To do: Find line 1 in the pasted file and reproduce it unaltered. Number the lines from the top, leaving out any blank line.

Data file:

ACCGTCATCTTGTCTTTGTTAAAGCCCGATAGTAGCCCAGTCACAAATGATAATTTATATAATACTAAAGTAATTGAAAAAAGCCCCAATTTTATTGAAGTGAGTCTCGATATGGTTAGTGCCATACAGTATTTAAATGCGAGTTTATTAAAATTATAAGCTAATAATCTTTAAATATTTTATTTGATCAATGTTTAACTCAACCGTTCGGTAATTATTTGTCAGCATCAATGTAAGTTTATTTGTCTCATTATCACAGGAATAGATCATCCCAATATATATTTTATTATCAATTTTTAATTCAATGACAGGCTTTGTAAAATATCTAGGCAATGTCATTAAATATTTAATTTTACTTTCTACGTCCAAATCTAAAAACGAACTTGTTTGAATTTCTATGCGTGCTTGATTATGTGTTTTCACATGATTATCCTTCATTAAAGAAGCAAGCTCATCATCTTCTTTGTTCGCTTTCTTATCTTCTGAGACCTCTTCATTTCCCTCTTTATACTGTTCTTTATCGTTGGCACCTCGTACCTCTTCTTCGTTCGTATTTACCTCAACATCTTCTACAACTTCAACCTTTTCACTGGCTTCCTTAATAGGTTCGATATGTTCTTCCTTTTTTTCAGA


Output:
ACCGTCATCTTGTCTTTGTTAAAGCCCGATAGTAGCCCAGTCACAAATGATAATTTATATAATACTAAAGTAATTGAAAAAAGCCCCAATTTTATTGAAGTGAGTCTCGATATGGTTAGTGCCATACAGTATTTAAATGCGAGTTTATTAAAATTATAAGCTAATAATCTTTAAATATTTTATTTGATCAATGTTTAACTCAACCGTTCGGTAATTATTTGTCAGCATCAATGTAAGTTTATTTGTCTCATTATCACAGGAATAGATCATCCCAATATATATTTTATTATCAATTTTTAATTCAATGACAGGCTTTGTAAAATATCTAGGCAATGTCATTAAATATTTAATTTTACTTTCTACGTCCAAATCTAAAAACGAACTTGTTTGAATTTCTATGCGTGCTTGATTATGTGTTTTCACATGATTATCCTTCATTAAAGAAGCAAGCTCATCATCTTCTTTGTTCGCTTTCTTATCTTCTGAGACCTCTTCATTTCCCTCTTTATACTGTTCTTTATCGTTGGCACCTCGTACCTCTTCTTCGTTCGTATTTACCTCAACATCTTCTACAACTTCAACCTTTTCACTGGCTTCCTTAATAGGTTCGATATGTTCTTCCTTTTTTTCAGA